Intervertebral discs are located between each backbone (vertebra).
When damaged, these discs can put pressure on nerves as they leave the spinal cord. An
is a back surgery that removes all or part of these discs. The procedure is most often done on lumbar discs (located in the lower back). It may also be done on cervical discs in the neck. There are two methods for this surgery:
- Open procedure—A large incision is made.
- Microdiscectomy—Small incisions are made, and the doctor inserts tiny instruments through these incisions.
These discs normally serve as cushions between the bones. The discs can become damaged or dry with age. Injury can also cause a disc to bulge (or
herniate). These changes can create pressure on nerves leaving the spine. This can cause pain, numbness, and weakness.
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The best time to have this surgery is debatable. This is because—for some patients—having early surgery may not result in less pain or disability. In most cases, surgery is only done after other treatments have failed. Other treatments typically include:
- Physical therapy
The goal of surgery is to eliminate pain, weakness, and numbness caused by the disc pressing on a nerve. You may feel relief right away, or it may take months for the nerve root to heal. In some cases, your symptoms may not improve. Your doctor will carefully evaluate you before surgery to determine what the best option is.
Complications are rare, but no procedure is completely free of risk. If you are planning to have intervertebral discectomy, your doctor will review a list of possible complications, which may include:
- Nerve damage
- Bladder or bowel incontinence
- Leakage of spinal fluid
- Another herniated disc (may happen within the first three months after surgery)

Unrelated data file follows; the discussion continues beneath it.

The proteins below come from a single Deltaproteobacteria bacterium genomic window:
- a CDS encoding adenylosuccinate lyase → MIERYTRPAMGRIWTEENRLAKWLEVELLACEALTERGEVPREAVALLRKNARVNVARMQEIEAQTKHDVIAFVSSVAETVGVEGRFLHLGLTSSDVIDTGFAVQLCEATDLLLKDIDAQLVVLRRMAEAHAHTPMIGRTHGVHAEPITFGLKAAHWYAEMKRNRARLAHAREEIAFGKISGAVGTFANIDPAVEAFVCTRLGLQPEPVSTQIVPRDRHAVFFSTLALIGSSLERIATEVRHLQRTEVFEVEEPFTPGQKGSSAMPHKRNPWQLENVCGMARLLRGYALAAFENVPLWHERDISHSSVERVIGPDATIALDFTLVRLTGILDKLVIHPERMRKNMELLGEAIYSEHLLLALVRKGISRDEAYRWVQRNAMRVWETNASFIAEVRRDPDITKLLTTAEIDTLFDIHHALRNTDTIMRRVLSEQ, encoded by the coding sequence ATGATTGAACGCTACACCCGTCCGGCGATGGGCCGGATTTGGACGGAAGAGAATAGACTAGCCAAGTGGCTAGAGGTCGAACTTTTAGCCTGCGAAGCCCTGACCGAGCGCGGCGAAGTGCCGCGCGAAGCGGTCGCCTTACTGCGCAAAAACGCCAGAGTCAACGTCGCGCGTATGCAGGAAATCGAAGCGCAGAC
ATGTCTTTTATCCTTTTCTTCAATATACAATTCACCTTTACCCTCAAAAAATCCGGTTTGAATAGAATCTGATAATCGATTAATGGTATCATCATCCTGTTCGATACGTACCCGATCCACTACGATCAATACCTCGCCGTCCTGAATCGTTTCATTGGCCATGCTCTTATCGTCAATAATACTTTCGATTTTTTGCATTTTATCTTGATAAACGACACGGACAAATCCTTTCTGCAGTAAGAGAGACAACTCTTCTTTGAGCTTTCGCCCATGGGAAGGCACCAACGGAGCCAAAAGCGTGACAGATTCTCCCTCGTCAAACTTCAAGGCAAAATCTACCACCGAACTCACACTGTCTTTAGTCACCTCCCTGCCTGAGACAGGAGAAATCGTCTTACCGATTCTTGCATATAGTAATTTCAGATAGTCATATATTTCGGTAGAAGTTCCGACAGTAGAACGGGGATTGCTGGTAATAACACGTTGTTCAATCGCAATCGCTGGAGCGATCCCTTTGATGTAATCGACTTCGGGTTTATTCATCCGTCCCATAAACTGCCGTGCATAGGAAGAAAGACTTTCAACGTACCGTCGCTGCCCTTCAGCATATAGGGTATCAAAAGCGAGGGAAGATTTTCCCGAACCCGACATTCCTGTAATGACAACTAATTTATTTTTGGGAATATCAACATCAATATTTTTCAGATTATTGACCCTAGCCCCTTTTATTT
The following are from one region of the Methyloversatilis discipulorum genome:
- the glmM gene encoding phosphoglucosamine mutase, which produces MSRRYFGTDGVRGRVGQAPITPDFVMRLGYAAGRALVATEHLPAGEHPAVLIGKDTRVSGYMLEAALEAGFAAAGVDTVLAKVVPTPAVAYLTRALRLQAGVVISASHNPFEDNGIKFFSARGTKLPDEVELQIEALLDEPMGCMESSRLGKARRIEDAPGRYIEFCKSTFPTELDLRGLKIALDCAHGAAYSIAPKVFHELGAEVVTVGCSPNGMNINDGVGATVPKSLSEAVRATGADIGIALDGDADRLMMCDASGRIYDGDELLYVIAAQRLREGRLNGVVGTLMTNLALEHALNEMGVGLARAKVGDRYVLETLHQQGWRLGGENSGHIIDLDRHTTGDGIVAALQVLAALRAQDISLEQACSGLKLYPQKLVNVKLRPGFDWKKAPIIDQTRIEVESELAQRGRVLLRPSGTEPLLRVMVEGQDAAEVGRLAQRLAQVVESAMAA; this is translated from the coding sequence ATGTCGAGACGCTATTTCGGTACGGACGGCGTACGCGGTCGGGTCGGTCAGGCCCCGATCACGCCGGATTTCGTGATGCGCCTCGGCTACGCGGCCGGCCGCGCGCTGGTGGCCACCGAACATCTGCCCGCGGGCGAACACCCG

Before your procedure, talk to your doctor about ways to manage factors that may increase your risk of complications such as:
- Chronic disease such as diabetes or obesity
- Prior spine surgeries
Your doctor will likely do the following:
- Physical exam
- Ask about the pain and when it started
Use imaging studies to look at the disc and structures in the area, includind
- MRI scan
—injecting dye into a disc in the spine and taking an x-ray to determine if there are any leaks
Leading up to your procedure:
Talk to your doctor about your medicines. You may be asked to stop taking some medicines up to one week before the procedure, like:
- Anti-inflammatory drugs (eg, aspirin )
- Blood thinners, like clopidogrel or warfarin
- Arrange to have someone drive you home. Also, arrange for someone to help you at home.
- Eat a light meal the night before the surgery. Do not eat or drink anything after midnight.
- Wear comfortable clothing to the hospital.
will be used. It will block any pain and keep you asleep during surgery.
There are different types of surgical procedures, including:
A cut will be made in the skin on the left or right side of the neck. The doctor will go through a muscle to reach the spine. The disc material will be removed after the doctor uses an x-ray to confirm that it is the correct disc. A portion of the bone may be removed to give the nerve more space. A
may be placed to fuse the vertebrae.
A cut will be made in the skin at the back of the neck. The muscles will be pushed aside. A small piece of bone will be removed to get to the disc space (
laminectomy). Next, the doctor will gently push the nerve aside and remove the disc material.